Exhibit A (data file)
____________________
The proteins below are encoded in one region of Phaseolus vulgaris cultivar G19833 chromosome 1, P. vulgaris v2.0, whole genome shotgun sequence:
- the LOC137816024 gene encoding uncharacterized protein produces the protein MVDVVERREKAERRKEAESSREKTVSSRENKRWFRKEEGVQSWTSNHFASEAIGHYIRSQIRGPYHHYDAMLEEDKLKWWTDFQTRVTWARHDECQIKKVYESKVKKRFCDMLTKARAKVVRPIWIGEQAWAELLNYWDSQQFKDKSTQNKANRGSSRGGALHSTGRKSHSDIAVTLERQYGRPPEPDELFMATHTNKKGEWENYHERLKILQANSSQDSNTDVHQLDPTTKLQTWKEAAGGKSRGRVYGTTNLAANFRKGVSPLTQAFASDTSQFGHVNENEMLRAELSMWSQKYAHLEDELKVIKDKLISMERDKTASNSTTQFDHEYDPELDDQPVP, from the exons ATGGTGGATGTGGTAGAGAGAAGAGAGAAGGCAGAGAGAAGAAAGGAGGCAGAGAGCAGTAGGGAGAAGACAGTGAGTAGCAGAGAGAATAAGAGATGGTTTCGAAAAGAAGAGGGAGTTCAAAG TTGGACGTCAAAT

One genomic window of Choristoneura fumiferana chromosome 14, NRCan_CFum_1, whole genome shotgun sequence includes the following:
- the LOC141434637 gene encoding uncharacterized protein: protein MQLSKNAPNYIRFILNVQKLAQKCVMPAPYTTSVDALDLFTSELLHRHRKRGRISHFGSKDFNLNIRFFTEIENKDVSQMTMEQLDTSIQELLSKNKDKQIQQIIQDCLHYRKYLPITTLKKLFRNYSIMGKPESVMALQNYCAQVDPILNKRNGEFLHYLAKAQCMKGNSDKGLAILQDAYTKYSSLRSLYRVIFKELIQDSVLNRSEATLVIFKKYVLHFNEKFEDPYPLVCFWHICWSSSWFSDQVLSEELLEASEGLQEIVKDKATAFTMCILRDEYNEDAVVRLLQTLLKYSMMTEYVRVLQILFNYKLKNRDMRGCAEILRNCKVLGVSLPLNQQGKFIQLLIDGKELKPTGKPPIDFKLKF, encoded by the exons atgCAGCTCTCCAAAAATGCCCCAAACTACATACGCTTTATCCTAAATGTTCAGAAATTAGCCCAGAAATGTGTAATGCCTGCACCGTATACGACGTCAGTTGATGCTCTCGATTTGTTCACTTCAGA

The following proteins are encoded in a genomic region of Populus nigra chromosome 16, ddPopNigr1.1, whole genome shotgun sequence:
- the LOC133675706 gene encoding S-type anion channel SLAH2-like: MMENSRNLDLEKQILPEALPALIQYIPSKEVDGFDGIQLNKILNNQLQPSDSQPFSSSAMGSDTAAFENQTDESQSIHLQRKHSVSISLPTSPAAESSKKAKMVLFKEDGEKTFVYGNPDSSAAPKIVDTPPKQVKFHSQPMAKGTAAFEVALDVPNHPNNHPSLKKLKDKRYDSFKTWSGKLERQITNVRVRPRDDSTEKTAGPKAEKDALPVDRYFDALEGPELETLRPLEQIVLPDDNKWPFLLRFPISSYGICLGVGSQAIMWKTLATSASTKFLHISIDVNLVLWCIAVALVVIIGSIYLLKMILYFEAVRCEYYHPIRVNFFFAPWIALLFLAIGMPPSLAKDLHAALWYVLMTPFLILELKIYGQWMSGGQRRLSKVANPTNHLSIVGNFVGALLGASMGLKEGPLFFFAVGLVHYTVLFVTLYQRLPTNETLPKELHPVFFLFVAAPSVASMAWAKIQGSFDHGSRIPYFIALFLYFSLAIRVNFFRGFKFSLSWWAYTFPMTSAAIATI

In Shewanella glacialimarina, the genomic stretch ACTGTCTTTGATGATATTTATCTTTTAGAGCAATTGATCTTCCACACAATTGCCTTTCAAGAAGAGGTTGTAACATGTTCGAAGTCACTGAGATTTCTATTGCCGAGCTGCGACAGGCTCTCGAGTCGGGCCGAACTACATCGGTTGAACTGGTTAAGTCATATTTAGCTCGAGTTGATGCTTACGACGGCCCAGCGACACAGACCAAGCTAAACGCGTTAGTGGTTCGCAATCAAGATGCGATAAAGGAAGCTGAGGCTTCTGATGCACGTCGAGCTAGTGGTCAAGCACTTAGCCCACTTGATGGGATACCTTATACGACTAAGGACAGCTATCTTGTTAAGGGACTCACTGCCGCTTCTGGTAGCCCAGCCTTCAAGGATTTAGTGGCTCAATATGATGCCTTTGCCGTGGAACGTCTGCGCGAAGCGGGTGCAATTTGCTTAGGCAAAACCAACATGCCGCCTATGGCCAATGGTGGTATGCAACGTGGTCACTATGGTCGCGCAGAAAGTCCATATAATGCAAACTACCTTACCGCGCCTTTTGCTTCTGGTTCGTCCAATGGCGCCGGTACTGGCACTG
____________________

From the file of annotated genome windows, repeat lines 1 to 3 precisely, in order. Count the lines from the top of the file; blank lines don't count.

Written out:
The proteins below are encoded in one region of Phaseolus vulgaris cultivar G19833 chromosome 1, P. vulgaris v2.0, whole genome shotgun sequence:
- the LOC137816024 gene encoding uncharacterized protein produces the protein MVDVVERREKAERRKEAESSREKTVSSRENKRWFRKEEGVQSWTSNHFASEAIGHYIRSQIRGPYHHYDAMLEEDKLKWWTDFQTRVTWARHDECQIKKVYESKVKKRFCDMLTKARAKVVRPIWIGEQAWAELLNYWDSQQFKDKSTQNKANRGSSRGGALHSTGRKSHSDIAVTLERQYGRPPEPDELFMATHTNKKGEWENYHERLKILQANSSQDSNTDVHQLDPTTKLQTWKEAAGGKSRGRVYGTTNLAANFRKGVSPLTQAFASDTSQFGHVNENEMLRAELSMWSQKYAHLEDELKVIKDKLISMERDKTASNSTTQFDHEYDPELDDQPVP, from the exons ATGGTGGATGTGGTAGAGAGAAGAGAGAAGGCAGAGAGAAGAAAGGAGGCAGAGAGCAGTAGGGAGAAGACAGTGAGTAGCAGAGAGAATAAGAGATGGTTTCGAAAAGAAGAGGGAGTTCAAAG TTGGACGTCAAAT

One genomic window of Choristoneura fumiferana chromosome 14, NRCan_CFum_1, whole genome shotgun sequence includes the following: